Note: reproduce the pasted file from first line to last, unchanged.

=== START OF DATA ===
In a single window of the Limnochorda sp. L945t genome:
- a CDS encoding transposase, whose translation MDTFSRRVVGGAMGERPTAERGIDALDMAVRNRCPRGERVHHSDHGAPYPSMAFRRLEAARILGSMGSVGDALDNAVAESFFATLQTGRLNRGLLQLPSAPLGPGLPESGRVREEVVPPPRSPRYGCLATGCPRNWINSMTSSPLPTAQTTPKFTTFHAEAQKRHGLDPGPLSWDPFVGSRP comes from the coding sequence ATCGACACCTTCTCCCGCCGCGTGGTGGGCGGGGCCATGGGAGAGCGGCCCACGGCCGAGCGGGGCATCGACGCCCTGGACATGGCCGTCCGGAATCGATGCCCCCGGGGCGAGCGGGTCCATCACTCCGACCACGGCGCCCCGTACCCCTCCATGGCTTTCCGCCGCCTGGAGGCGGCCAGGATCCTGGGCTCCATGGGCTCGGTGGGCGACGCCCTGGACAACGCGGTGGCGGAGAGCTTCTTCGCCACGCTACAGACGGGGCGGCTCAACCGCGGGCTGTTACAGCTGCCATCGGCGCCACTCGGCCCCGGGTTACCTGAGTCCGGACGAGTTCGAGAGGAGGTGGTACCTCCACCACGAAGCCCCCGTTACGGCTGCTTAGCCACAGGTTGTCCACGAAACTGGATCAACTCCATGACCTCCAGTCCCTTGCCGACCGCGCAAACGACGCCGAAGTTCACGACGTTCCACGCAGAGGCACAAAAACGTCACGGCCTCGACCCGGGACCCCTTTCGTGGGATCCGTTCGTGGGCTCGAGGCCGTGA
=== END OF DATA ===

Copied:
In a single window of the Limnochorda sp. L945t genome:
- a CDS encoding transposase, whose translation MDTFSRRVVGGAMGERPTAERGIDALDMAVRNRCPRGERVHHSDHGAPYPSMAFRRLEAARILGSMGSVGDALDNAVAESFFATLQTGRLNRGLLQLPSAPLGPGLPESGRVREEVVPPPRSPRYGCLATGCPRNWINSMTSSPLPTAQTTPKFTTFHAEAQKRHGLDPGPLSWDPFVGSRP comes from the coding sequence ATCGACACCTTCTCCCGCCGCGTGGTGGGCGGGGCCATGGGAGAGCGGCCCACGGCCGAGCGGGGCATCGACGCCCTGGACATGGCCGTCCGGAATCGATGCCCCCGGGGCGAGCGGGTCCATCACTCCGACCACGGCGCCCCGTACCCCTCCATGGCTTTCCGCCGCCTGGAGGCGGCCAGGATCCTGGGCTCCATGGGCTCGGTGGGCGACGCCCTGGACAACGCGGTGGCGGAGAGCTTCTTCGCCACGCTACAGACGGGGCGGCTCAACCGCGGGCTGTTACAGCTGCCATCGGCGCCACTCGGCCCCGGGTTACCTGAGTCCGGACGAGTTCGAGAGGAGGTGGTACCTCCACCACGAAGCCCCCGTTACGGCTGCTTAGCCACAGGTTGTCCACGAAACTGGATCAACTCCATGACCTCCAGTCCCTTGCCGACCGCGCAAACGACGCCGAAGTTCACGACGTTCCACGCAGAGGCACAAAAACGTCACGGCCTCGACCCGGGACCCCTTTCGTGGGATCCGTTCGTGGGCTCGAGGCCGTGA